Some say exercise can defeat depression. Sure, it’s worth a try — in theory. But when you’re depressed, it can be hard to muster the motivation. Here are some gentle incentives and strategies for giving it a go.
Ever dealt with depression? Then you’ve probably been told to find a physical outlet for your feelings.
Maybe a well-meaning friend told you to “just get outside and go for a jog.”
Or a doctor “prescribed” fitness to counter your symptoms.
Perhaps you read the book about dancing as a depression cure, or well-trafficked Reddit threads about the mental benefits of everything from gentle gardening to brutal obstacle courses.
Just get out there, folks say. It’ll take your mind off your problems.
But if you’ve ever lived under the scratchy, smothering gray blanket of this illness, you know:
It’s not that easy.
Depression can make your body feel dull. Heavy. Wooden. Listless.
When you’re depressed, the mere idea of picking up one foot and dragging it in front of the other can seem laughable. (If you can dig up a chuckle, that is.)
I know, because I’ve been there.
One day, while in the throes of a good old-fashioned dark-rain-cloud depression, I woke up and felt stuck. I’d been glued to my flat emotional landscape like a little moth on flypaper.
I knew I needed to do something different.
Without thinking, I got down on the floor. Started doing push-ups. Grabbed a couple of dusty old dumbbells. Did a few lifts. A few rows. A few squats.
At first, it was just a gaspy, desperate rush to experience something — anything— other than what I’d been feeling.
But once I was done, I wanted more.
I needed an emotional outlet. Moving my body felt good. (And to be honest, I wanted to hit things.) So I decided to take a boxing class. Ordinarily I might have talked myself out of it. But at that point, I felt I had nothing to lose.
Lucky for me, it was love at first punch.
Looking back, I wonder about the role exercise played in healing my depression.
Was it powerful medicine? Or just a placebo? Could movement have kept my depression away in the first place?
And if exercise does help with depression… how the heck do you find the energy for it when, you know, you’re depressed.
Lifestyle and mental health go hand-in-hand
Much like nutrition’s role in mental health, decades of research show a link between exercise — resistance training, aerobics, yoga… everything — and better mood.
And the relationship is solid: A 2014 meta-analysis of 24 studies, including hundreds of thousands of patients, confirmed: The more we sit, the sadder we are.
For example, one classic study from Columbia University found that sedentary people are depressed twice as often as active people.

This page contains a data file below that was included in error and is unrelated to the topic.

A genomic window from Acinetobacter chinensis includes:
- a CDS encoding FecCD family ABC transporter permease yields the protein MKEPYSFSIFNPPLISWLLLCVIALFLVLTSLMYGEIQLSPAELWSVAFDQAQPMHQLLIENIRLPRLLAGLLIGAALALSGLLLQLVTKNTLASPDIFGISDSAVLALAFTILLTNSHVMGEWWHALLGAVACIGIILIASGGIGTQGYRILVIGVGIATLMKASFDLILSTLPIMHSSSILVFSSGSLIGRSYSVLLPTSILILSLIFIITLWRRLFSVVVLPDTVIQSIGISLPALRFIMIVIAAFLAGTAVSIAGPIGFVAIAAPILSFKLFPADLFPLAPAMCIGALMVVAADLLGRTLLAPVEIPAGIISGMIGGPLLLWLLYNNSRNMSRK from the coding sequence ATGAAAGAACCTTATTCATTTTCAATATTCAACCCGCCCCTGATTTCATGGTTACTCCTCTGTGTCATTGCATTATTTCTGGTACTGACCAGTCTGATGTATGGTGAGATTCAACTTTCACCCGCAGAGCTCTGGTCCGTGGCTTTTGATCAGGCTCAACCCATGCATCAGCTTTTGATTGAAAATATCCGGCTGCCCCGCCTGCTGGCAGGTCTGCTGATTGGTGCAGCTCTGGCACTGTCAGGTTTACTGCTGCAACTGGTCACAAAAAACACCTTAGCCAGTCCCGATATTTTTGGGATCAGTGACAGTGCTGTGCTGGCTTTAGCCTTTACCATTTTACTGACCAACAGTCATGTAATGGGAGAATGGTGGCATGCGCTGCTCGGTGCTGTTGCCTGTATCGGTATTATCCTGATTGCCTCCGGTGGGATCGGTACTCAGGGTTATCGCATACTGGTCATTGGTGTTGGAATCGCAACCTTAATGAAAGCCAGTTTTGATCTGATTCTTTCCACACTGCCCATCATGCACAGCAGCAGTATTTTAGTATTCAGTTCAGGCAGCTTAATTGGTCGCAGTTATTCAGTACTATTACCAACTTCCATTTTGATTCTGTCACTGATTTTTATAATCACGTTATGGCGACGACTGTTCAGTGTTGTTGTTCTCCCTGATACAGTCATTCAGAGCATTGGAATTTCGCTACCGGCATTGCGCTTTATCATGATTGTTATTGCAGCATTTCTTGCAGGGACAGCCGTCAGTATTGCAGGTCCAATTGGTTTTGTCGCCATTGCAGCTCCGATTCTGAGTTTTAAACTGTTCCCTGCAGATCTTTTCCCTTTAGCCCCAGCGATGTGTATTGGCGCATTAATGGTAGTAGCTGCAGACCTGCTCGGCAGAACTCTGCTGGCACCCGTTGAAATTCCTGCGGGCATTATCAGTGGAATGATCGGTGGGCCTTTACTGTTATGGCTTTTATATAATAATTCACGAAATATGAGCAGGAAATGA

But does an inactive lifestyle cause depression, or vice versa?
A recent study looking at adults over the course of three decades concluded that the relationship is bidirectional. In other words, maybe sitting around makes you depressed, and maybe that reduces your urge to move. And round and round we go.
OK, so moving your body might help you avoid becoming depressed in the first place. But could it also stop depression in its tracks?
For some people, exercise is as good as antidepressant medications. Or even better. And it seems that in general, the more people exercise, the better they feel.
How exercise makes us happier
Physical activity could improve your state of mind by:
- curbing stress chemicals: A 2014 study demonstrated that PGC-1alpha — an enzyme produced in muscles during exercise — has the ability to break down kynurenine, a substance that accumulates in the bloodstream after stress and has been linked to depression.
- supporting neurotransmitters: Exercise may boost the production of serotonin — a neurotransmitter that helps regulate mood and some cognitive function, and that may be low in depressed people. Physical activity may also stimulate neurogenesis, the growth of new neurons. That could improve cognition, and, in turn, your mental health.
- boosting endorphins: Exercise can give you a short-term burst of endorphins, chemicals in the brain that block pain and produce a natural “high.”
- reducing inflammation: Many types of exercise can lower inflammation, a potential cause of depression.
- decreasing stress: There’s a reason that some athletes refer to their time at the gym as “therapy.” Exercise can be a great antidote to stress, which research has linked to depression, perhaps owing to the body’s inflammatory stress response.